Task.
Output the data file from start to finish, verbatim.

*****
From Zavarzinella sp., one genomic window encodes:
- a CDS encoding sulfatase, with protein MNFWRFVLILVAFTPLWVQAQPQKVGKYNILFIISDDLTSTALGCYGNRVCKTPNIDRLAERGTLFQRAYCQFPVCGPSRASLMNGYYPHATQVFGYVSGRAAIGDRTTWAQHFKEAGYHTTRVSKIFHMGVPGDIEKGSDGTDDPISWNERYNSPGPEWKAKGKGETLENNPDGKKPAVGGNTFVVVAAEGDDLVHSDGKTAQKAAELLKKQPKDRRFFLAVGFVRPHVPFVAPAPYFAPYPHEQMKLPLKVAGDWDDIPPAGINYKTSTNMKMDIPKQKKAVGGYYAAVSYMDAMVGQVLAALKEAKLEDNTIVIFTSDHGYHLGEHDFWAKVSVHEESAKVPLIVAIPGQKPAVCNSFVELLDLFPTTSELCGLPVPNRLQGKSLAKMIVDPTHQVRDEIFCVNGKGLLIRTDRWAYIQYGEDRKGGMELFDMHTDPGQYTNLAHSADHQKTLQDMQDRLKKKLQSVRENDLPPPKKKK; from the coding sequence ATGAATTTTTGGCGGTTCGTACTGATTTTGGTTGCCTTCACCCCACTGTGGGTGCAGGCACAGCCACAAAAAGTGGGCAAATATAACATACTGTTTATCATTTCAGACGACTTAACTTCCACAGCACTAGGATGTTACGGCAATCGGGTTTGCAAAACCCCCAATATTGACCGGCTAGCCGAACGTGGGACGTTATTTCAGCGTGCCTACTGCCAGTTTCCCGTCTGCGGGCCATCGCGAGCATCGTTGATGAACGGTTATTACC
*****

From Zavarzinella sp., one genomic window encodes:
- a CDS encoding sulfatase, with protein MNFWRFVLILVAFTPLWVQAQPQKVGKYNILFIISDDLTSTALGCYGNRVCKTPNIDRLAERGTLFQRAYCQFPVCGPSRASLMNGYYPHATQVFGYVSGRAAIGDRTTWAQHFKEAGYHTTRVSKIFHMGVPGDIEKGSDGTDDPISWNERYNSPGPEWKAKGKGETLENNPDGKKPAVGGNTFVVVAAEGDDLVHSDGKTAQKAAELLKKQPKDRRFFLAVGFVRPHVPFVAPAPYFAPYPHEQMKLPLKVAGDWDDIPPAGINYKTSTNMKMDIPKQKKAVGGYYAAVSYMDAMVGQVLAALKEAKLEDNTIVIFTSDHGYHLGEHDFWAKVSVHEESAKVPLIVAIPGQKPAVCNSFVELLDLFPTTSELCGLPVPNRLQGKSLAKMIVDPTHQVRDEIFCVNGKGLLIRTDRWAYIQYGEDRKGGMELFDMHTDPGQYTNLAHSADHQKTLQDMQDRLKKKLQSVRENDLPPPKKKK; from the coding sequence ATGAATTTTTGGCGGTTCGTACTGATTTTGGTTGCCTTCACCCCACTGTGGGTGCAGGCACAGCCACAAAAAGTGGGCAAATATAACATACTGTTTATCATTTCAGACGACTTAACTTCCACAGCACTAGGATGTTACGGCAATCGGGTTTGCAAAACCCCCAATATTGACCGGCTAGCCGAACGTGGGACGTTATTTCAGCGTGCCTACTGCCAGTTTCCCGTCTGCGGGCCATCGCGAGCATCGTTGATGAACGGTTATTACC